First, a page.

Mopedi knows the sun, planets (stars), constellations and stars by names, but has a number of
misconceptions different from other biblical nations regarding the universe. Every day is believed
to bring a new sun and it is maintained that there are twelve moons (months) which make their
regular, appointed appearance. The total number of his or her days a week is six, namely Monday,
Tuesday, Wednesday, Thursday, Friday and Saturday.
Furthermore, Mopedi believes that a year comprised twelve months that are related to the moons
which make their regular appearance in the unirverse. Observably he or she does not differentiate
the planets and the stars because to him or her there is no difference. He or she has given these
stars names: Mahlapolana (Mars), Kgogamašego (Vernus), Dithutlwa (Southern Stars), Selemela
(Constalation), mošošonono (comet), etc.
On the other hand, according to Kings 4:7 and 1 Chronichles 27:1–15, the Hebrew year followed
the W Semitic Calendar with a year of twelve lunar months. However, it is not certain whether
the start of the year in spring (Nisan) was for use only, because there is some evidence for the year
for civil purposes being sometimes reckoned from the autumn month of Tishri as it is stated in the
Chronology of the Old Testament.
The investigation grounds arguments on facts that there is correlation between Sepedi and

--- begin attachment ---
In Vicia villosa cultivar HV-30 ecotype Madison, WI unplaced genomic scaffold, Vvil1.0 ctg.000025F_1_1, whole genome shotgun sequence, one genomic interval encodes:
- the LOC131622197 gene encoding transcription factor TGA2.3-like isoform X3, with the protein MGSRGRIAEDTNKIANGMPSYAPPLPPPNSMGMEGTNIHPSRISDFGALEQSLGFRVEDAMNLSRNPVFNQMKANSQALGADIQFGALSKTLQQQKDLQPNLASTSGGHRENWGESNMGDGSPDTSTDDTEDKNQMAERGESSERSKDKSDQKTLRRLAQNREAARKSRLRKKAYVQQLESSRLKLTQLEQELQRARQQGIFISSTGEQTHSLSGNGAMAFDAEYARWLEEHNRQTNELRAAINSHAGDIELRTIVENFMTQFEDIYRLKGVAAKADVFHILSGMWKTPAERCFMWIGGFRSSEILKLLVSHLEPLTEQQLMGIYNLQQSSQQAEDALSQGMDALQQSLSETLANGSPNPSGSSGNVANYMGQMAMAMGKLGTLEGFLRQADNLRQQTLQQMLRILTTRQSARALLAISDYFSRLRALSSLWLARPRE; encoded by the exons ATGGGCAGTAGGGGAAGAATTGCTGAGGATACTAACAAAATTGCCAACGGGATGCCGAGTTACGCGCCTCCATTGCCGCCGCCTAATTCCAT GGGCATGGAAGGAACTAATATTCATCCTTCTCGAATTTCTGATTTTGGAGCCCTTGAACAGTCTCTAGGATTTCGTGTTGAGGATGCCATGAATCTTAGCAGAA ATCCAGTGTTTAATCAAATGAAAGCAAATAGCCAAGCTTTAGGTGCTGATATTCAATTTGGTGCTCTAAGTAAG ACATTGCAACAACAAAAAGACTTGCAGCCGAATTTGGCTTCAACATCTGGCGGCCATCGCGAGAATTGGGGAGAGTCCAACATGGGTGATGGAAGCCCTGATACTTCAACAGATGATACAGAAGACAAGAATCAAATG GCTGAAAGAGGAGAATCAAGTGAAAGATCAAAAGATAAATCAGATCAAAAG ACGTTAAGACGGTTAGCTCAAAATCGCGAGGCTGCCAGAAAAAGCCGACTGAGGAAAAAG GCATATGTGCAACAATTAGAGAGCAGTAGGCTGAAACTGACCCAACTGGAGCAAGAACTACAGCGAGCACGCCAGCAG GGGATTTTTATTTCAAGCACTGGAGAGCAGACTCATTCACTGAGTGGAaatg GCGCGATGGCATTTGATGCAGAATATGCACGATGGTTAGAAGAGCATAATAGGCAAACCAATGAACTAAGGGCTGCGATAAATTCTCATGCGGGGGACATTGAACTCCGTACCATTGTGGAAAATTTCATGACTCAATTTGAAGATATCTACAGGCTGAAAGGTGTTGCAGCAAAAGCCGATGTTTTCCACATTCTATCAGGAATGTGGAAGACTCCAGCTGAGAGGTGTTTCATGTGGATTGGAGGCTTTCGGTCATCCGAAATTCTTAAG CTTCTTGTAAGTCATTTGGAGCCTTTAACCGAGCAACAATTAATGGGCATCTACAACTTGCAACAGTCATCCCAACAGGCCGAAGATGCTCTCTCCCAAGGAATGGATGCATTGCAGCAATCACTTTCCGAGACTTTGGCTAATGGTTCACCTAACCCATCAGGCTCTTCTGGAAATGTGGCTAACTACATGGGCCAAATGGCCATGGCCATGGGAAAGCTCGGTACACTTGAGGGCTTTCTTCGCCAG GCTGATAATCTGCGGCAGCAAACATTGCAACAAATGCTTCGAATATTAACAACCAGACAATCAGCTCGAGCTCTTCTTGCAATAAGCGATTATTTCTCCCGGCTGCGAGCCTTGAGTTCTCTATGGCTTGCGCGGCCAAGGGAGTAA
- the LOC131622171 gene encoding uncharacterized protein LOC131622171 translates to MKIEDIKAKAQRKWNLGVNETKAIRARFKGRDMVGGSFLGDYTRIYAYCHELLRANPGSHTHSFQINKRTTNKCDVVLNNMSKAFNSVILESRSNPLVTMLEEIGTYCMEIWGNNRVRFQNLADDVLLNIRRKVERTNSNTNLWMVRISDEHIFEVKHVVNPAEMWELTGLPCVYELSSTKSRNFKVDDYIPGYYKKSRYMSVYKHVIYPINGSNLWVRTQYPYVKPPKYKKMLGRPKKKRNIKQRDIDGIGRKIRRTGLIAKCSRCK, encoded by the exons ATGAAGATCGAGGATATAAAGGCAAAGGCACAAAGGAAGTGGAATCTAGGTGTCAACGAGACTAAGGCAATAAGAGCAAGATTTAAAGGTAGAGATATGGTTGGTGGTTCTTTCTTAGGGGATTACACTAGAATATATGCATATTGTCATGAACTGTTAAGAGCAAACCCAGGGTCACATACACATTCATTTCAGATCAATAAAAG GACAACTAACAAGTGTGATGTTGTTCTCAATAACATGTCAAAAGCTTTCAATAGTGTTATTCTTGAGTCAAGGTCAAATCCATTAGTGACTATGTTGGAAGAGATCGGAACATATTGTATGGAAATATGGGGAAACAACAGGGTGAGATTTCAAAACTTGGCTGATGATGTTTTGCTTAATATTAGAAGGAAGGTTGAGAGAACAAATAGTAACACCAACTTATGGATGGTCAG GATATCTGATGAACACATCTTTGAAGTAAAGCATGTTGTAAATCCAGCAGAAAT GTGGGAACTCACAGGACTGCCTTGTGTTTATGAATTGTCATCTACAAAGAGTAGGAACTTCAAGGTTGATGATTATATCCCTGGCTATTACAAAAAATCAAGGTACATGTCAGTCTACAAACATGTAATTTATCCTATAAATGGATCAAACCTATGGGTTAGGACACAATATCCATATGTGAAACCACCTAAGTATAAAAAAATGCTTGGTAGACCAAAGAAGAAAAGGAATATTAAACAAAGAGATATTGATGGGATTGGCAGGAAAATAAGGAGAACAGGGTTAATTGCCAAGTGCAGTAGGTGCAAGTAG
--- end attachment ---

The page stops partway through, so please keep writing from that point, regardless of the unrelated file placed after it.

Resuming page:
Hebrew calendars particularly in relation to similarity as well as difference between the two
nations’ beliefs which are related to the number (twelve months) of the months of the year. This
means that Sepedi and Hebrew believe that the year comprised twelve months. Adding to this,
the four Hebrew’s early names of the months of the year, namely Abib, Ziv, Ethanim and Bul,
of uncertain meaning, differ from the contemporary Hebrew calendar months. This featuristic
phenomenon appears also in the Sepedi naming of the months of the year where a month is
named after two or more names, such as Dibokwane (February), Hlakola (March), Mopitlo (May),
Phupu (June) and Ngwatobošego (June) as well as Mosegamanye (July). The arrangement of the
months of the year brings forth certain similarity to the two calendars of these two languages.
However, there is difference between the two calendars in relation to the number of the days of